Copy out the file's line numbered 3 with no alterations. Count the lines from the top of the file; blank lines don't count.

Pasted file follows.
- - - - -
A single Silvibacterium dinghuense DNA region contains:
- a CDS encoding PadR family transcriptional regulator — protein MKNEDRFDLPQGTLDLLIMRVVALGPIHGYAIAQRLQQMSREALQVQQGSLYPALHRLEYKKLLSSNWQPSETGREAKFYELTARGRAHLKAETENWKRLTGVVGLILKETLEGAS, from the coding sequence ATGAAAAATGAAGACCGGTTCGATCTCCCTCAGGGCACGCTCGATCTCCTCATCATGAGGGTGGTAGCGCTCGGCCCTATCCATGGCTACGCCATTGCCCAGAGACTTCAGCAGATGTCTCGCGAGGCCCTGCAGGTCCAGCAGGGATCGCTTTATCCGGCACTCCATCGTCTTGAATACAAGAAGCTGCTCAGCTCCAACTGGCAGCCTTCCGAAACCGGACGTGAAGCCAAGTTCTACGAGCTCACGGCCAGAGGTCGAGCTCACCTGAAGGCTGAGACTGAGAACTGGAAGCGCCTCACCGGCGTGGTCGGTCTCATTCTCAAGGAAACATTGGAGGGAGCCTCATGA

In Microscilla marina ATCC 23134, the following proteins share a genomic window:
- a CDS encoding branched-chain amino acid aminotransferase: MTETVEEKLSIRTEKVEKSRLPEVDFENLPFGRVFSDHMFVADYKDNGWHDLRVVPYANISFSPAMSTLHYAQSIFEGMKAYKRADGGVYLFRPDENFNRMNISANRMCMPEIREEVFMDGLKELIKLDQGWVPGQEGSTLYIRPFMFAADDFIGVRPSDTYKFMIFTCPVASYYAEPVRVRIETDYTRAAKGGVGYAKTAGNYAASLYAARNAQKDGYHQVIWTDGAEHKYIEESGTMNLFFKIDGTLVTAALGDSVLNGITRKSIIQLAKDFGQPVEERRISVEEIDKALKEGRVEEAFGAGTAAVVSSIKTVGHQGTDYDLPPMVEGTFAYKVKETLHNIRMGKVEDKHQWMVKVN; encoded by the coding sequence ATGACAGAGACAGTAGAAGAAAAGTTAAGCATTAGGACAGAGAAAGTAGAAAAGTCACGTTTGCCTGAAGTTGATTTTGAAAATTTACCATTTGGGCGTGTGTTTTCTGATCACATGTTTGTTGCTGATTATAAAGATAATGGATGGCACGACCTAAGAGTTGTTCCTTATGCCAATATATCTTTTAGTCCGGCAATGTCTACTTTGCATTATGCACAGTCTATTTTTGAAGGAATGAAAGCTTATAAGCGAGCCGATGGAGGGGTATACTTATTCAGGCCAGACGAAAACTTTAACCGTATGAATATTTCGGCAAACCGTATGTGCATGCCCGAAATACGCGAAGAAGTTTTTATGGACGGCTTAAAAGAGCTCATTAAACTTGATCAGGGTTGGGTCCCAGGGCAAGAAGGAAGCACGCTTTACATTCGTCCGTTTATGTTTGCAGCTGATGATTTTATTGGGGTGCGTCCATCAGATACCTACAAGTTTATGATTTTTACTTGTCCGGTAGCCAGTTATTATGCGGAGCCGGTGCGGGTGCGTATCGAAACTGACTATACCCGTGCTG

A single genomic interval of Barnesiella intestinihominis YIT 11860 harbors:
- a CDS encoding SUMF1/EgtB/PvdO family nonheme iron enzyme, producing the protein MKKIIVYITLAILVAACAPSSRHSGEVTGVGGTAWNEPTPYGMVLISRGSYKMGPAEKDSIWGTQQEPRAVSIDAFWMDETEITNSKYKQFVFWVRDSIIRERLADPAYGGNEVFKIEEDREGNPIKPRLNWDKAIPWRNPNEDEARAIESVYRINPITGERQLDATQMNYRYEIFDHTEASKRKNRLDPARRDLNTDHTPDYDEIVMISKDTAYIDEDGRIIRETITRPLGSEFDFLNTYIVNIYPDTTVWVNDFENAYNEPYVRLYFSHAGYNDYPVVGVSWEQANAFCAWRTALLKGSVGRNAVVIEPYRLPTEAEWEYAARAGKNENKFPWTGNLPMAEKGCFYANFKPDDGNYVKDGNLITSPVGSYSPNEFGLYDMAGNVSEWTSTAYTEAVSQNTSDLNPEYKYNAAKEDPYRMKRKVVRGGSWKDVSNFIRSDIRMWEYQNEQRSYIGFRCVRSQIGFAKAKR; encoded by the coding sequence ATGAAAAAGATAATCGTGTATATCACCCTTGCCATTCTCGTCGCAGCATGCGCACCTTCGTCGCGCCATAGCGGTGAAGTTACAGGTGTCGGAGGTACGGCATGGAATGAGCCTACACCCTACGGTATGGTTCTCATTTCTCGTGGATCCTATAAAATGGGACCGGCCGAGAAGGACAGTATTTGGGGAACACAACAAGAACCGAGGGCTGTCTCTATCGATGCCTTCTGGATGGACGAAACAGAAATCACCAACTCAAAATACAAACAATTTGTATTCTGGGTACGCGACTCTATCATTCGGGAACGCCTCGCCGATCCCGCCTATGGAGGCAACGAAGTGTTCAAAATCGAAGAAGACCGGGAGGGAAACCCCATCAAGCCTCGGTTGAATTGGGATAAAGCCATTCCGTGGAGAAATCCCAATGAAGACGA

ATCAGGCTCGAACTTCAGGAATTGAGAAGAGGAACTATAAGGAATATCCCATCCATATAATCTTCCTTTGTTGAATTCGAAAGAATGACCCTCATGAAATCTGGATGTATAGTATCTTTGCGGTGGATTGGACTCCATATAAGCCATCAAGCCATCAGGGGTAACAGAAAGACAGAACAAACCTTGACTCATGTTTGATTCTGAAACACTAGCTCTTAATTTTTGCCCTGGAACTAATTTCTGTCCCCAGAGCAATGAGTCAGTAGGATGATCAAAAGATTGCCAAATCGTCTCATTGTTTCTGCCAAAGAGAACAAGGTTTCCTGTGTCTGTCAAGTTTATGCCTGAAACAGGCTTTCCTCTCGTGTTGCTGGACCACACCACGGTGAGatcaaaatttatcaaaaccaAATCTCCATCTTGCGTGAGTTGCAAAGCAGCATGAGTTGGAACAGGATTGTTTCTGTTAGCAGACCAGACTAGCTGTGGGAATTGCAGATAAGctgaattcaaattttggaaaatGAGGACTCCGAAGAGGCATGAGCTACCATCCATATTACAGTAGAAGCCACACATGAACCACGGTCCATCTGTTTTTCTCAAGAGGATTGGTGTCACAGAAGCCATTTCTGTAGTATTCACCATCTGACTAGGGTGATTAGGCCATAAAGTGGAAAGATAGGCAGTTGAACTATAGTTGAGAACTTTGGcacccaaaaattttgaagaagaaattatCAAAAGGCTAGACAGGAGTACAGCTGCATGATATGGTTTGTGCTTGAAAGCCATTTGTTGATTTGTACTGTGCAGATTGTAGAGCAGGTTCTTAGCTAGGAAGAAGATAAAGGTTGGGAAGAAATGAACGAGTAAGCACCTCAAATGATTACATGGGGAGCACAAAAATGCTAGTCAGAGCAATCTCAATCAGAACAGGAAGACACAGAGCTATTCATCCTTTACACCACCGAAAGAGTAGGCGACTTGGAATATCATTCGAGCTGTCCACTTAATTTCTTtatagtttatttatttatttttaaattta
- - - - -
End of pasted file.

In Microscilla marina ATCC 23134, the following proteins share a genomic window: